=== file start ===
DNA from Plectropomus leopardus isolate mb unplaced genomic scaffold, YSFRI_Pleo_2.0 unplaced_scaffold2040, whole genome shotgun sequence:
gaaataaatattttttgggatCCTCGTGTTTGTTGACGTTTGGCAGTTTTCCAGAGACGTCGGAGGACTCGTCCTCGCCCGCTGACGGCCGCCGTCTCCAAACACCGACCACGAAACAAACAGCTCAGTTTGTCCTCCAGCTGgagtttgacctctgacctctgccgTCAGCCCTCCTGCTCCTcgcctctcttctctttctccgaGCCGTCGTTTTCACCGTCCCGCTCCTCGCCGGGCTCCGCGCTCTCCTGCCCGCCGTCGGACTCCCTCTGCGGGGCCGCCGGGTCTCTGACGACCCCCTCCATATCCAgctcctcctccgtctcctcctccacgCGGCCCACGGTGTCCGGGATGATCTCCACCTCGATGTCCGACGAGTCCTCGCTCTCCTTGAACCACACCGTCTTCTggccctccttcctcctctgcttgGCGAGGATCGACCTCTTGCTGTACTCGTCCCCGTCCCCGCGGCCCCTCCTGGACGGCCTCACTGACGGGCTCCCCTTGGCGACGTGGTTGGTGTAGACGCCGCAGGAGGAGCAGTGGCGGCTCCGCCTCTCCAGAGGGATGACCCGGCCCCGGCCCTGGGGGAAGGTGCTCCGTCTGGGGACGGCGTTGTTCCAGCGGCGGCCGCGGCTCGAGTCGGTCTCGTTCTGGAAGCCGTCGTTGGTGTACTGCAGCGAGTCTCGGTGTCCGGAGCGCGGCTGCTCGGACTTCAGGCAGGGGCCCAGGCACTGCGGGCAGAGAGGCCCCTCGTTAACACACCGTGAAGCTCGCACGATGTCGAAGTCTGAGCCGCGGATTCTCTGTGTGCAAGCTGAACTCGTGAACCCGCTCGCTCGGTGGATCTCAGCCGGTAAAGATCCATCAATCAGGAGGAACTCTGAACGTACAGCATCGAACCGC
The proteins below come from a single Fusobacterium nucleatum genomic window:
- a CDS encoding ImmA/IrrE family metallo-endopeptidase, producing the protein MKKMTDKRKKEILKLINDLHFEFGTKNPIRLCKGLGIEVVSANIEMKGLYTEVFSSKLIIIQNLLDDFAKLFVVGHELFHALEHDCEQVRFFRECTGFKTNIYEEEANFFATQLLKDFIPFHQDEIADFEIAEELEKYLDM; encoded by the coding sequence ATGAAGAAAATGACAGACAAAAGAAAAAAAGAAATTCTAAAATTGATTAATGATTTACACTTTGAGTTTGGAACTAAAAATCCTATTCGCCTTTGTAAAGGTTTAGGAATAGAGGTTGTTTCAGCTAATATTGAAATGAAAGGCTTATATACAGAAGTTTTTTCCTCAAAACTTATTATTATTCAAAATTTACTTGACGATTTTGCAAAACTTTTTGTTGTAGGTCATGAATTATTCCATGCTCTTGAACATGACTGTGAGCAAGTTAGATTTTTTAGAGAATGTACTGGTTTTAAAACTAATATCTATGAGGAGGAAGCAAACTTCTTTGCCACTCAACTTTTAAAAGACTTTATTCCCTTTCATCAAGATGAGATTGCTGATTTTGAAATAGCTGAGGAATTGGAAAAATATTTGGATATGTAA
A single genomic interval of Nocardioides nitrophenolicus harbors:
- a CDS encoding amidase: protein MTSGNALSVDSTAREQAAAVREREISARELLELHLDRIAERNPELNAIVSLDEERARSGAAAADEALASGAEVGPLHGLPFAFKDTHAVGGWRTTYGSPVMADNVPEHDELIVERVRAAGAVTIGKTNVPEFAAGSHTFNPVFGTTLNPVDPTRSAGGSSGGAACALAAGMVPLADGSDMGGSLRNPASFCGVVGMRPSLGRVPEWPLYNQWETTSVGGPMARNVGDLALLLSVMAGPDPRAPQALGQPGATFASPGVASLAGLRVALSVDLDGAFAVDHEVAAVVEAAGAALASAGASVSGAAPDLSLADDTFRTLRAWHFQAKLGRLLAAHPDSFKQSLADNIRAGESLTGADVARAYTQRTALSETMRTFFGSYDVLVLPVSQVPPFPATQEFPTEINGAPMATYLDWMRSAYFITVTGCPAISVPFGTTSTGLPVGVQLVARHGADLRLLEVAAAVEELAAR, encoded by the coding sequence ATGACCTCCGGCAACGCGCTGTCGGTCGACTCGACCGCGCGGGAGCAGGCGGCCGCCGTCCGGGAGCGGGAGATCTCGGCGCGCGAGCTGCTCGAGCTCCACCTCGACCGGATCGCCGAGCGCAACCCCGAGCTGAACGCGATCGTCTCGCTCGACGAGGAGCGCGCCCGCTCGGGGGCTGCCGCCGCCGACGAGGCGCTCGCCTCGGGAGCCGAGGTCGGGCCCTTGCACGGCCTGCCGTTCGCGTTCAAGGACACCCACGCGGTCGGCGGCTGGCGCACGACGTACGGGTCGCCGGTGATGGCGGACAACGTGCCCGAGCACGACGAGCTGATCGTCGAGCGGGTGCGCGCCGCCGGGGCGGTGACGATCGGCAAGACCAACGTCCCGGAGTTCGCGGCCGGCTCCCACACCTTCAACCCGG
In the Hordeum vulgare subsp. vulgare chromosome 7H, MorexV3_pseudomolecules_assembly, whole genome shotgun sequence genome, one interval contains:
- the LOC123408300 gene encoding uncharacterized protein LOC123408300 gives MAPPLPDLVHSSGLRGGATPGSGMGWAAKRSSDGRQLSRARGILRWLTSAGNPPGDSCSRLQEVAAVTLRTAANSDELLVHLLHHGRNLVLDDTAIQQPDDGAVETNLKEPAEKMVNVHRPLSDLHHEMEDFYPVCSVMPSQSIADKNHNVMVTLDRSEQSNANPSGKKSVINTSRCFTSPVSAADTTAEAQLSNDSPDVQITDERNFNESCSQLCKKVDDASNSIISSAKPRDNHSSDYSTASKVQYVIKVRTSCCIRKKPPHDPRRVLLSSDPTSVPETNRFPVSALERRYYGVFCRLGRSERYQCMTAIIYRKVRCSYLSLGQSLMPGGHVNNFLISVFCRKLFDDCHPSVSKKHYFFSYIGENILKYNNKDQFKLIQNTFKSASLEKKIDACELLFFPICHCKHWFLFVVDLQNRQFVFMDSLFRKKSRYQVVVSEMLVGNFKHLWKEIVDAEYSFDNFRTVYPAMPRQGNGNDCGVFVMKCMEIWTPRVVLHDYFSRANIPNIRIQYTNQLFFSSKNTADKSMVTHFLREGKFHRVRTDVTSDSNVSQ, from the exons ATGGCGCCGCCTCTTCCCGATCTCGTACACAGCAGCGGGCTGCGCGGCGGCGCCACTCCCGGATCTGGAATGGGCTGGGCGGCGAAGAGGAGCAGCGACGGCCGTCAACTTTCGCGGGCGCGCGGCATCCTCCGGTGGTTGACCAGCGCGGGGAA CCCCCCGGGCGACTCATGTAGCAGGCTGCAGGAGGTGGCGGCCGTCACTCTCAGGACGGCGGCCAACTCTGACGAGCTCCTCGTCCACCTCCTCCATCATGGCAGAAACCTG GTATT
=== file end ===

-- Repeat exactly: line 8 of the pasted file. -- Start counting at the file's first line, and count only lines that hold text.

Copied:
- the LOC123408300 gene encoding uncharacterized protein LOC123408300 gives MAPPLPDLVHSSGLRGGATPGSGMGWAAKRSSDGRQLSRARGILRWLTSAGNPPGDSCSRLQEVAAVTLRTAANSDELLVHLLHHGRNLVLDDTAIQQPDDGAVETNLKEPAEKMVNVHRPLSDLHHEMEDFYPVCSVMPSQSIADKNHNVMVTLDRSEQSNANPSGKKSVINTSRCFTSPVSAADTTAEAQLSNDSPDVQITDERNFNESCSQLCKKVDDASNSIISSAKPRDNHSSDYSTASKVQYVIKVRTSCCIRKKPPHDPRRVLLSSDPTSVPETNRFPVSALERRYYGVFCRLGRSERYQCMTAIIYRKVRCSYLSLGQSLMPGGHVNNFLISVFCRKLFDDCHPSVSKKHYFFSYIGENILKYNNKDQFKLIQNTFKSASLEKKIDACELLFFPICHCKHWFLFVVDLQNRQFVFMDSLFRKKSRYQVVVSEMLVGNFKHLWKEIVDAEYSFDNFRTVYPAMPRQGNGNDCGVFVMKCMEIWTPRVVLHDYFSRANIPNIRIQYTNQLFFSSKNTADKSMVTHFLREGKFHRVRTDVTSDSNVSQ, from the exons ATGGCGCCGCCTCTTCCCGATCTCGTACACAGCAGCGGGCTGCGCGGCGGCGCCACTCCCGGATCTGGAATGGGCTGGGCGGCGAAGAGGAGCAGCGACGGCCGTCAACTTTCGCGGGCGCGCGGCATCCTCCGGTGGTTGACCAGCGCGGGGAA CCCCCCGGGCGACTCATGTAGCAGGCTGCAGGAGGTGGCGGCCGTCACTCTCAGGACGGCGGCCAACTCTGACGAGCTCCTCGTCCACCTCCTCCATCATGGCAGAAACCTG GTATT